Dr. Diane Havlir appointed Director of the AIDS Research Institute
Dear School of Medicine Community,
I am pleased to announce the permanent appointment of Diane Havlir, MD as Director of the UCSF AIDS Research Institute (ARI) after serving in an interim capacity since Paul Volberding’s retirement in December 2020.
Dr. Havlir was a resident at UCSF when the AIDS epidemic emerged in the 1980s, and she has both cared for HIV patients and conducted research – transforming national and international guidelines – ever since. She joined the faculty at UCSF in 2002.
Dr. Havlir is a Professor and Chief of the HIV, Infectious Diseases and Global Medicine Division at ZSFG, home to world-renowned HIV research and Ward 86 clinical program. She is also the Associate Chair of Clinical Research in the Department of Medicine and Principal Investigator of the Sustainable East Africa Research in Community Health (SEARCH) Study.
The overall goal of her research is to develop therapeutic and prevention strategies to respond to global infectious disease pandemics: HIV, TB, and COVID-19. Antiretroviral therapy (for prevention or treatment) is one of the greatest successes in medicine, yet we have not fully used it to eliminate HIV or tuberculosis (TB). In the SEARCH study, Dr. Havlir and her team showed that a multi-disease, patient-centered approach to HIV testing and treatment reduced HIV incidence, HIV-associated tuberculosis and HIV-associated mortality, while improving population-level control of hypertension in a NIH-funded 320,000-person cluster-randomized study in rural East Africa. She continues towards her goal to accelerate the end of AIDS through the SEARCH-Sapphire study, which tests innovative prevention and treatment strategies intended to reach vulnerable populations left behind by current approaches.
During the COVID-19 pandemic, Dr. Havlir established the city-community-academic partnership Unidos en Salud, which provided low barrier test-and-respond and vaccine services to thousands of persons in the Mission district of San Francisco, and has tracked epidemiologic trends, including the recent West Coast SARS-CoV-2 variant.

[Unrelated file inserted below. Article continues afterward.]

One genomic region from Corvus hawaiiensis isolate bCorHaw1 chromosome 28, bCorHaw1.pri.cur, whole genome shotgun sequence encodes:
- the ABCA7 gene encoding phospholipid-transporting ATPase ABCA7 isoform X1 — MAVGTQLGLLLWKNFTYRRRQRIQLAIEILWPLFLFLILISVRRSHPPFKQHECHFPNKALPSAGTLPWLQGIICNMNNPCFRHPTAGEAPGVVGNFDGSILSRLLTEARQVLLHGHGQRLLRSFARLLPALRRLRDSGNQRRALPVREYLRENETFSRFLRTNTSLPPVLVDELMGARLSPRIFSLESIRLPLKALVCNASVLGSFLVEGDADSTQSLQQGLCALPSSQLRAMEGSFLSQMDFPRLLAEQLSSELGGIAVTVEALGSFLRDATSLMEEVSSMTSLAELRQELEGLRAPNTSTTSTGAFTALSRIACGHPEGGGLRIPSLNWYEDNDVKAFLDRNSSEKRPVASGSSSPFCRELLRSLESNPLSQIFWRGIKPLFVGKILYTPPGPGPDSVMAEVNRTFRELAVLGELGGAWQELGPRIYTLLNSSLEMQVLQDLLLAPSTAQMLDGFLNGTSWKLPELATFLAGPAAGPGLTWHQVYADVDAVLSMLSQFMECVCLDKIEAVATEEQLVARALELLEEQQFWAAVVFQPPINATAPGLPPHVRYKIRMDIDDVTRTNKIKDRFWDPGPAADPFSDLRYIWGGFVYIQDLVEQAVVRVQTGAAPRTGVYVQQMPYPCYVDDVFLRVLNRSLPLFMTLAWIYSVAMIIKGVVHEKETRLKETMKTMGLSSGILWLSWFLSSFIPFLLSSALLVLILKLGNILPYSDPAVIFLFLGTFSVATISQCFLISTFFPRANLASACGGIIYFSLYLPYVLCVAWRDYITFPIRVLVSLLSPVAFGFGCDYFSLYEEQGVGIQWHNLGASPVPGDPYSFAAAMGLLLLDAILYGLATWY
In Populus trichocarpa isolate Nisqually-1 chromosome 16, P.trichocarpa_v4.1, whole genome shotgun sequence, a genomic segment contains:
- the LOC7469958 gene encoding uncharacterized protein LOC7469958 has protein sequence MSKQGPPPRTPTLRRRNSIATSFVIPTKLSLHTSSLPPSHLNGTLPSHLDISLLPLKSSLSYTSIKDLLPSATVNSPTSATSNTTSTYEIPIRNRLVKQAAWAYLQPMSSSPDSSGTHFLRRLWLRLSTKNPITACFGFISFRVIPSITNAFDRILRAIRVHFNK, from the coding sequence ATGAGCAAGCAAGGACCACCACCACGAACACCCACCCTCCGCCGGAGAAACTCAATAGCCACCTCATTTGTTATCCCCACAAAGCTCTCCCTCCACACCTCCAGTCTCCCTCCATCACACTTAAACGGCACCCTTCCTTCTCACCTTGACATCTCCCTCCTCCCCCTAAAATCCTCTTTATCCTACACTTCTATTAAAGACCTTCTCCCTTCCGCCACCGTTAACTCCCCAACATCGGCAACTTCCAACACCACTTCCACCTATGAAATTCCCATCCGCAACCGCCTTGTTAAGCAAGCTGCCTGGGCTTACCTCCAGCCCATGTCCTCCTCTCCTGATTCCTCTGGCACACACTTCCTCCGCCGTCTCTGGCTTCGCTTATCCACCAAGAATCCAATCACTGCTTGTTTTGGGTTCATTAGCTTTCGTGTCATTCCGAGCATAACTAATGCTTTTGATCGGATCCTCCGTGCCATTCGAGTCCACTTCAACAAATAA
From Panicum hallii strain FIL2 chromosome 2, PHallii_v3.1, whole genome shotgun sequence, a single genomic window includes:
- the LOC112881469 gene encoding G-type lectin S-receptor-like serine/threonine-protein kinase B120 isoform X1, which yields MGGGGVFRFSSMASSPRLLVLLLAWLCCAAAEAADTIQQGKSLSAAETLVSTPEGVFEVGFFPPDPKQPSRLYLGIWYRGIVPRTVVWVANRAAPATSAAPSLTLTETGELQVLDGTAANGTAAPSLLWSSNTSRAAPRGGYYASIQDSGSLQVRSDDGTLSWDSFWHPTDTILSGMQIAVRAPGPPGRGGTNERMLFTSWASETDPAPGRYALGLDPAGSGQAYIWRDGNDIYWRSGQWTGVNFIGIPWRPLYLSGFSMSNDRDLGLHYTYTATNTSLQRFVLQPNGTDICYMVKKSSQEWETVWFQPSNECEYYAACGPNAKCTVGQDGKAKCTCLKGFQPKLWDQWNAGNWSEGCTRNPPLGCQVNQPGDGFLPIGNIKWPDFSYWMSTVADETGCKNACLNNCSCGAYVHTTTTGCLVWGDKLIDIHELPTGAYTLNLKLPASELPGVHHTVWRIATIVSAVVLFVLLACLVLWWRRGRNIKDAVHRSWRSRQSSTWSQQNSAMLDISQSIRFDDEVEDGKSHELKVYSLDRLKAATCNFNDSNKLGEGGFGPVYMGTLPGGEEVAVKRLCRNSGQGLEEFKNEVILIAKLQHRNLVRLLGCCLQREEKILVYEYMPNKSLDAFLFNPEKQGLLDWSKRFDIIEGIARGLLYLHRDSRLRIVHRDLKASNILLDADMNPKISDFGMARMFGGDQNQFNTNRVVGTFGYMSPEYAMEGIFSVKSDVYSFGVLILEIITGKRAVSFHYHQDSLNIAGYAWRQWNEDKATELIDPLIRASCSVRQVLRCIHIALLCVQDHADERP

Dr. Havlir was a Co-founder and continues as a Co-chair of San Francisco Getting to Zero (GTZ), a citywide consortium with a goal to eliminate new HIV infections and deaths. She has been active globally via leadership roles in the World Health Organization (WHO), having chaired the HIV global drug resistance surveillance network, and the HIV-TB working group. Dr. Havlir is the current co-chair of the WHO HIV treatment and prevention global guidelines, and Chair of the United Nations AIDS Scientific and Technical Advisory Committee, which provides high-level guidance on global action to combat the HIV/AIDS pandemic.
I have been impressed with Dr. Havlir’s interim leadership of the ARI. In particular, the alignment of the ARI with the Division of HIV, Infectious Diseases, and Global Medicine has positively impacted the work of the Institute and increased efficiencies. Given Dr. Havlir’s exemplary track record in the field of HIV research, her deep commitment to cross-disciplinary teaching and training, and her extensive national and global experience with HIV/AIDS pandemic leadership, she will be an asset to the ARI’s continued efforts to end the HIV epidemic and leverage UCSF’s experience to tackle underlying societal challenges and related health conditions.
Talmadge E. King, Jr., MD
Dean, School of Medicine